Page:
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"C" (Patience No. 1) Company in Bristol

The Bristol Mercury and Daily Post (Bristol, England), Wednesday, April 2, 1884; Issue 11196.


Last evening, an operatic company, formed under the auspices of that experienced and always efficient entrepreneur Mr. D'Oyly Carte, appeared at this house for the second of a six nights' engagement. Since the opera was last performed in Bristol many changes have been made in the personnel of the company. This, of course, has necessitated the reposing of several of the principal characters in new hands, a result from which the representation of plays so often suffers. It cannot be said that such has been the case in the present instance, for regarded as a whole we do not think that "Patience" has ever been more efficiently rendered in Bristol.

The tile role is filled by Miss Josephine Findlay, than whom we have not had here a better or more satisfying representative of the character. She is young, pretty, has a fresh and well cultivated voice, acts naively, and sings well. She has produced a marked impression upon the audience, who have applauded her heartily at every point and encored her more striking numbers. As Lady Jane, Miss Elsie Cameron has to play up against the favourable impression produced by Miss Edwards in the part, but she succeeds admirably, doing much justice to both singing and acting. The beautiful aria, "Silvered is the raven hair," is given by her with a tenderness and art power which evokes vociferous redemands. The Misses Rosa Husk, Blanche Symonds, and Mina Rowley also prove excellent representatives of the Ladies Angela, Saphir, and Ella.

The male character, which may be said to form the central figure of the opera, is Reginald Bunthorne, and we confess that with a memory of Mr. George Thorne acting the part, we were not without doubt as to the success of the new cast. We were well aware that Mr. Wilfred E. Shine (who now fills the role) is a member of an acting family of considerable reputation, but we anticipated some disappointment. That disappointed we were, we confess, but it was in a most agreeable direction. The character is, of course, very markedly drawn by the author, so that every actor who fills it would have to shape his performance pretty much upon the same lines, but Mr. Shine had obtained such a thorough grasp of it that it really seemed at times as if Mr. Thorne was still filling it. He has a stronger singing voice, but his general conception of the part is as much like that to which we have been accustomed as anything well could be.

The character of Archibald Grosvenor is held by Mr. Walter Greyling. His impersonation may not be fully up to Mr. Arthur Rousbey's, but it is a very good performance. He looks the part admirably, and has a nice voice. He was encored in all the most striking parts of the music. Mr. Byron Browne's Colonel Calverley is as excellent and forcible as ever, and he too, was encored last night in all his songs.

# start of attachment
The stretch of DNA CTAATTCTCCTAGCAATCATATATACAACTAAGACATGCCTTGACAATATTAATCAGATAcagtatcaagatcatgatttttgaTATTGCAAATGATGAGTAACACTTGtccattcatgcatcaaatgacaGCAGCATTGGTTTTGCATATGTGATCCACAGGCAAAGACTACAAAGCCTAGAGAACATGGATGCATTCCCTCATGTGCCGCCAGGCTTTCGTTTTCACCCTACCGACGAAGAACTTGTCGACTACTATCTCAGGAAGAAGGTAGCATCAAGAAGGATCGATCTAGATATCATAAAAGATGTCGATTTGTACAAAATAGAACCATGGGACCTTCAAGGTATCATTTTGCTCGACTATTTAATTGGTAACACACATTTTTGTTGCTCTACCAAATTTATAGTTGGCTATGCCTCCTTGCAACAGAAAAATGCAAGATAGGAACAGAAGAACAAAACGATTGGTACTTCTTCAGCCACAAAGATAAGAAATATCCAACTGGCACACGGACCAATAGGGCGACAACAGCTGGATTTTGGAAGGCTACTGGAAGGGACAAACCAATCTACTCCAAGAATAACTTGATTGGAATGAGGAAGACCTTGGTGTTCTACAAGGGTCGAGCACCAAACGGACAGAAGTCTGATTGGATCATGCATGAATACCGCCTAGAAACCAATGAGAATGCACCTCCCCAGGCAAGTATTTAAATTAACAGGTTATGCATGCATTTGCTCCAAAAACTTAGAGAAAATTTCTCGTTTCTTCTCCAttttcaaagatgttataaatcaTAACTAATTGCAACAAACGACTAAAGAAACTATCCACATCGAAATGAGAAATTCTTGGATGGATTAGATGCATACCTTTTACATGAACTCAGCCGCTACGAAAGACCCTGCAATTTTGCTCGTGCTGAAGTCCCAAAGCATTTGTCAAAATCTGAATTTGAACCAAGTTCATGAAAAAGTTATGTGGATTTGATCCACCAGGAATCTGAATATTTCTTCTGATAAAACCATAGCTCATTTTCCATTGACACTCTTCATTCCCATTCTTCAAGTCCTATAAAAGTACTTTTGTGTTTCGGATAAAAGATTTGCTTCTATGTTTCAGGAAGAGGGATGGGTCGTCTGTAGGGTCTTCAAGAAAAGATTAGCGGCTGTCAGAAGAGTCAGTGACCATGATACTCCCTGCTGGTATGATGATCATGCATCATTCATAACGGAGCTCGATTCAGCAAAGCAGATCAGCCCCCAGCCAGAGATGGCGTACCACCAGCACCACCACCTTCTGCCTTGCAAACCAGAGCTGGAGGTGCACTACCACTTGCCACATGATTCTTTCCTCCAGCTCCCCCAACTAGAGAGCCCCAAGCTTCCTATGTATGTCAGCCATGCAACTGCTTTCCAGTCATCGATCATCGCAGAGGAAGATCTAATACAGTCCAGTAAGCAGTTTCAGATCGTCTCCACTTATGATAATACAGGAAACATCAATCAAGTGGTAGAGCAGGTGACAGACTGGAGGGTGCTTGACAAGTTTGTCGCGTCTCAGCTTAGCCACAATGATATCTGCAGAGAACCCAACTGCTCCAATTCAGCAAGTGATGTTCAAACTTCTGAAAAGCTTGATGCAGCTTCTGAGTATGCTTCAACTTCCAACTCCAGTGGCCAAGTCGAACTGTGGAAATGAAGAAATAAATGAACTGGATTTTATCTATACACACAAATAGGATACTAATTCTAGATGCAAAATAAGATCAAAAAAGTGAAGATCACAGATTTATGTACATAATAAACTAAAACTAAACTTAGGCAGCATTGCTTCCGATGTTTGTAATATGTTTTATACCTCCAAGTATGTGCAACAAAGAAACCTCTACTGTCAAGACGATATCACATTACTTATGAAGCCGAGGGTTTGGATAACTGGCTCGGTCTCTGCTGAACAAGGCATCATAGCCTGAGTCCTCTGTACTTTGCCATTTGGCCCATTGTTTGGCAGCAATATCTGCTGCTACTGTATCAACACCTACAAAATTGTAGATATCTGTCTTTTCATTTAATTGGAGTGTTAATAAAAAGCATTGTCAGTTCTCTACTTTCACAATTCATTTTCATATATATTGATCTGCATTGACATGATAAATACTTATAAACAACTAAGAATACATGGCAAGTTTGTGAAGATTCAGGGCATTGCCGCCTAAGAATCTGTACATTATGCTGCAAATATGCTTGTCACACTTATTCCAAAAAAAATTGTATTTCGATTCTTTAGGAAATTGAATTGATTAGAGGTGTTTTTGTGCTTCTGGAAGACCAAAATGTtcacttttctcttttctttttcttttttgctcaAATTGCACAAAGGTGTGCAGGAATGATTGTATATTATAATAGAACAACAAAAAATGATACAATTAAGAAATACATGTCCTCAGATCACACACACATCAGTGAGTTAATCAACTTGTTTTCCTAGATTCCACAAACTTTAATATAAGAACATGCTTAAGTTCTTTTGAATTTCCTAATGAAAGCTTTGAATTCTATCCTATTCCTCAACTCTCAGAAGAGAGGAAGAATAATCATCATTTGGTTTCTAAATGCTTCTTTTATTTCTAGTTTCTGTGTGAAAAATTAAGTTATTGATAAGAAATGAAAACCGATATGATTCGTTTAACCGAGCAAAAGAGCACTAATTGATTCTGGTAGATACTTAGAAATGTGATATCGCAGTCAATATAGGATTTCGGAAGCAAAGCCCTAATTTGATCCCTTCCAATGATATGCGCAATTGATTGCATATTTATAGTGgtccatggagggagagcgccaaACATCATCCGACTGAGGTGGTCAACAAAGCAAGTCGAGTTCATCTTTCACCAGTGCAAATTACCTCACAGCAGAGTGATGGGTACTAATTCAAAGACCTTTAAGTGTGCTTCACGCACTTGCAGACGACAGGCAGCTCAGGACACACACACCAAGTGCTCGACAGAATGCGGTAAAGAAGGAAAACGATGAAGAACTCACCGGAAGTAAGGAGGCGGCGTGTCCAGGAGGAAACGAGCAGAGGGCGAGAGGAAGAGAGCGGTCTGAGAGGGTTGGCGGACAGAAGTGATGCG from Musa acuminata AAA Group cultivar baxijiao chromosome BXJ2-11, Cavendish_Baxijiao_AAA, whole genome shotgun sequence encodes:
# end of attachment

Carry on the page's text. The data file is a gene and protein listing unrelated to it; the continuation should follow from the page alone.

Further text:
The chorus is both large and good, the voices being fresh and tuneful and the orchestration — always a matter of importance with Mr. [sic] Sullivan's operas — is excellent. It only remains to be said that the mounting of the piece is quite up to that of any previous representation, and that the ensemble leaves little if anything to desire.

The Era (London, England), Saturday, April 5, 1884; Issue 2376.



NEW THEATRE ROYAL. — Managers, Messrs. George and James Macready Chute. — Messrs. Gilbert and Sullivan's popular opera Patience has probably never been presented more completely than during the present engagement at the above house.

As a rule, a great difficulty encounters the general public in disassociating themselves from a popular "original," but in the case of the opera now playing at the above house, it is a matter of congratulation that the audience has generally freely recognised one of the most complete casts which has yet been placed before the British public. Miss Elsie Cameron is Lady Jane; Miss Josephine Findlay, Patience; Mr. Wilfred E. Shine, Bunthorne; Mr. Walter Greyling, Grosvenor; Mr. B. Browne, the Colonel; and Miss Rosa Husk, the Lady Angela.

The mounting was admirable, and although the orchestra seemed a little faulty, the present representation of the opera has proved a most thoroughly acceptable one, and certainly one most creditable to the management.

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